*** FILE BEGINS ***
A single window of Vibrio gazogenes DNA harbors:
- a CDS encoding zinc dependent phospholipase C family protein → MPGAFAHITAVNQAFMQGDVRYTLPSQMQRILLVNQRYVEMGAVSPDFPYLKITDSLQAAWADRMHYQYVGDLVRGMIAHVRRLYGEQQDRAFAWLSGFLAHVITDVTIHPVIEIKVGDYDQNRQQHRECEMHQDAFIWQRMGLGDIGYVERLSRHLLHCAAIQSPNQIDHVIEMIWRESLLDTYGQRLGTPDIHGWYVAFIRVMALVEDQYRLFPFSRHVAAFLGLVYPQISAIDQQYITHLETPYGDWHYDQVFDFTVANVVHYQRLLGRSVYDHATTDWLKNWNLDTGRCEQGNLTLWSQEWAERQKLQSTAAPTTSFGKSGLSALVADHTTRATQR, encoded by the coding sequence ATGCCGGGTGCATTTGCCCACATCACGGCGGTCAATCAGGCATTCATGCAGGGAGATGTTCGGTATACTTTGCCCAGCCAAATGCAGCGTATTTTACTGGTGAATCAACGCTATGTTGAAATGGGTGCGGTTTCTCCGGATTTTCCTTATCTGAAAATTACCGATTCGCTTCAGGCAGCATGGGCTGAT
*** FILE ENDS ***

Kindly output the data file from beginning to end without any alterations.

A single window of Vibrio gazogenes DNA harbors:
- a CDS encoding zinc dependent phospholipase C family protein → MPGAFAHITAVNQAFMQGDVRYTLPSQMQRILLVNQRYVEMGAVSPDFPYLKITDSLQAAWADRMHYQYVGDLVRGMIAHVRRLYGEQQDRAFAWLSGFLAHVITDVTIHPVIEIKVGDYDQNRQQHRECEMHQDAFIWQRMGLGDIGYVERLSRHLLHCAAIQSPNQIDHVIEMIWRESLLDTYGQRLGTPDIHGWYVAFIRVMALVEDQYRLFPFSRHVAAFLGLVYPQISAIDQQYITHLETPYGDWHYDQVFDFTVANVVHYQRLLGRSVYDHATTDWLKNWNLDTGRCEQGNLTLWSQEWAERQKLQSTAAPTTSFGKSGLSALVADHTTRATQR, encoded by the coding sequence ATGCCGGGTGCATTTGCCCACATCACGGCGGTCAATCAGGCATTCATGCAGGGAGATGTTCGGTATACTTTGCCCAGCCAAATGCAGCGTATTTTACTGGTGAATCAACGCTATGTTGAAATGGGTGCGGTTTCTCCGGATTTTCCTTATCTGAAAATTACCGATTCGCTTCAGGCAGCATGGGCTGAT